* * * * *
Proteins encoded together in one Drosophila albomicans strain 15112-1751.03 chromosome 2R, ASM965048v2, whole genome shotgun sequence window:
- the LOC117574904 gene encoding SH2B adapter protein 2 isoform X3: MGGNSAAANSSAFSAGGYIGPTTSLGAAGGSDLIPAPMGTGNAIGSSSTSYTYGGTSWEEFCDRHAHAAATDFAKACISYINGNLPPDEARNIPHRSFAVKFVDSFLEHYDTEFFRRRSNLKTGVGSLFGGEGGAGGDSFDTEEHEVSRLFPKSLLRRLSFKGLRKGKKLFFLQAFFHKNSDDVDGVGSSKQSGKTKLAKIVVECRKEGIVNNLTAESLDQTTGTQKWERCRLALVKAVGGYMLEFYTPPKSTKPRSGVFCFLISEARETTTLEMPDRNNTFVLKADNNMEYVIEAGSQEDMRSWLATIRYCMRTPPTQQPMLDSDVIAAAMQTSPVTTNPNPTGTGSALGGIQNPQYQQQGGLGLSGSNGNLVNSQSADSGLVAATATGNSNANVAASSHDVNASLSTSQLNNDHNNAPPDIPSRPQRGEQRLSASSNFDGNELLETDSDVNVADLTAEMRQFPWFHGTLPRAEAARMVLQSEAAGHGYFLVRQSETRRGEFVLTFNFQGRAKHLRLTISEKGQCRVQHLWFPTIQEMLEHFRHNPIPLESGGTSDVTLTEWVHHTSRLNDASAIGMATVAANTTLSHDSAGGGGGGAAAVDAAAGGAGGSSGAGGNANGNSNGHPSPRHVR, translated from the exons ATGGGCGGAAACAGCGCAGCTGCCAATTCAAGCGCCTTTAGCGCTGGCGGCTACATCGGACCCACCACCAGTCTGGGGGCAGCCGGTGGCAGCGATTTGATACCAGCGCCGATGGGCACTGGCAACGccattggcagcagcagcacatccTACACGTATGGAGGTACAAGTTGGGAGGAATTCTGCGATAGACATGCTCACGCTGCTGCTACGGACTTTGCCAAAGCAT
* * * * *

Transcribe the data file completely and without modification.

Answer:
Proteins encoded together in one Drosophila albomicans strain 15112-1751.03 chromosome 2R, ASM965048v2, whole genome shotgun sequence window:
- the LOC117574904 gene encoding SH2B adapter protein 2 isoform X3: MGGNSAAANSSAFSAGGYIGPTTSLGAAGGSDLIPAPMGTGNAIGSSSTSYTYGGTSWEEFCDRHAHAAATDFAKACISYINGNLPPDEARNIPHRSFAVKFVDSFLEHYDTEFFRRRSNLKTGVGSLFGGEGGAGGDSFDTEEHEVSRLFPKSLLRRLSFKGLRKGKKLFFLQAFFHKNSDDVDGVGSSKQSGKTKLAKIVVECRKEGIVNNLTAESLDQTTGTQKWERCRLALVKAVGGYMLEFYTPPKSTKPRSGVFCFLISEARETTTLEMPDRNNTFVLKADNNMEYVIEAGSQEDMRSWLATIRYCMRTPPTQQPMLDSDVIAAAMQTSPVTTNPNPTGTGSALGGIQNPQYQQQGGLGLSGSNGNLVNSQSADSGLVAATATGNSNANVAASSHDVNASLSTSQLNNDHNNAPPDIPSRPQRGEQRLSASSNFDGNELLETDSDVNVADLTAEMRQFPWFHGTLPRAEAARMVLQSEAAGHGYFLVRQSETRRGEFVLTFNFQGRAKHLRLTISEKGQCRVQHLWFPTIQEMLEHFRHNPIPLESGGTSDVTLTEWVHHTSRLNDASAIGMATVAANTTLSHDSAGGGGGGAAAVDAAAGGAGGSSGAGGNANGNSNGHPSPRHVR, translated from the exons ATGGGCGGAAACAGCGCAGCTGCCAATTCAAGCGCCTTTAGCGCTGGCGGCTACATCGGACCCACCACCAGTCTGGGGGCAGCCGGTGGCAGCGATTTGATACCAGCGCCGATGGGCACTGGCAACGccattggcagcagcagcacatccTACACGTATGGAGGTACAAGTTGGGAGGAATTCTGCGATAGACATGCTCACGCTGCTGCTACGGACTTTGCCAAAGCAT